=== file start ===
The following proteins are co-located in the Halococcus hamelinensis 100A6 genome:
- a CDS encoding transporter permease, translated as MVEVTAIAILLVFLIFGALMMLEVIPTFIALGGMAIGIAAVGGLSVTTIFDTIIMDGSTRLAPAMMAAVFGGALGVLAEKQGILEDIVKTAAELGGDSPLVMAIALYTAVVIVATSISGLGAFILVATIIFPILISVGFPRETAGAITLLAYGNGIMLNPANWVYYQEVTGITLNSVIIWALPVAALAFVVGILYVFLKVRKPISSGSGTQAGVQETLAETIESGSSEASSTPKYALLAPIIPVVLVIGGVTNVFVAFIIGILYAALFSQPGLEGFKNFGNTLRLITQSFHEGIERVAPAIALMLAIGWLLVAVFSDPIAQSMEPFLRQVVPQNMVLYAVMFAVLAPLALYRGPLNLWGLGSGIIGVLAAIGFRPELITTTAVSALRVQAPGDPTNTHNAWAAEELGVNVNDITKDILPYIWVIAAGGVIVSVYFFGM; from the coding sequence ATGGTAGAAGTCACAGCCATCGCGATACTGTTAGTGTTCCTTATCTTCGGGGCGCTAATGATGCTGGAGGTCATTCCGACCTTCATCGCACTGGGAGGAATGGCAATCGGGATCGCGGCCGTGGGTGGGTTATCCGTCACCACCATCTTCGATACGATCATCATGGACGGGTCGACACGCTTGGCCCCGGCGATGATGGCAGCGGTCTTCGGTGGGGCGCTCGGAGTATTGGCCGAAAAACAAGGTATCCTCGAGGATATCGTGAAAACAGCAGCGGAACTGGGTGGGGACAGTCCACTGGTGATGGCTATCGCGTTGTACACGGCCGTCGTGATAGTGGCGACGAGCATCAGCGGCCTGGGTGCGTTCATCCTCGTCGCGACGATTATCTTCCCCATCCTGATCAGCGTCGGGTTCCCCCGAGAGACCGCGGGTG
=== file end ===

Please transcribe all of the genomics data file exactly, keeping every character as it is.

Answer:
The following proteins are co-located in the Halococcus hamelinensis 100A6 genome:
- a CDS encoding transporter permease, translated as MVEVTAIAILLVFLIFGALMMLEVIPTFIALGGMAIGIAAVGGLSVTTIFDTIIMDGSTRLAPAMMAAVFGGALGVLAEKQGILEDIVKTAAELGGDSPLVMAIALYTAVVIVATSISGLGAFILVATIIFPILISVGFPRETAGAITLLAYGNGIMLNPANWVYYQEVTGITLNSVIIWALPVAALAFVVGILYVFLKVRKPISSGSGTQAGVQETLAETIESGSSEASSTPKYALLAPIIPVVLVIGGVTNVFVAFIIGILYAALFSQPGLEGFKNFGNTLRLITQSFHEGIERVAPAIALMLAIGWLLVAVFSDPIAQSMEPFLRQVVPQNMVLYAVMFAVLAPLALYRGPLNLWGLGSGIIGVLAAIGFRPELITTTAVSALRVQAPGDPTNTHNAWAAEELGVNVNDITKDILPYIWVIAAGGVIVSVYFFGM; from the coding sequence ATGGTAGAAGTCACAGCCATCGCGATACTGTTAGTGTTCCTTATCTTCGGGGCGCTAATGATGCTGGAGGTCATTCCGACCTTCATCGCACTGGGAGGAATGGCAATCGGGATCGCGGCCGTGGGTGGGTTATCCGTCACCACCATCTTCGATACGATCATCATGGACGGGTCGACACGCTTGGCCCCGGCGATGATGGCAGCGGTCTTCGGTGGGGCGCTCGGAGTATTGGCCGAAAAACAAGGTATCCTCGAGGATATCGTGAAAACAGCAGCGGAACTGGGTGGGGACAGTCCACTGGTGATGGCTATCGCGTTGTACACGGCCGTCGTGATAGTGGCGACGAGCATCAGCGGCCTGGGTGCGTTCATCCTCGTCGCGACGATTATCTTCCCCATCCTGATCAGCGTCGGGTTCCCCCGAGAGACCGCGGGTG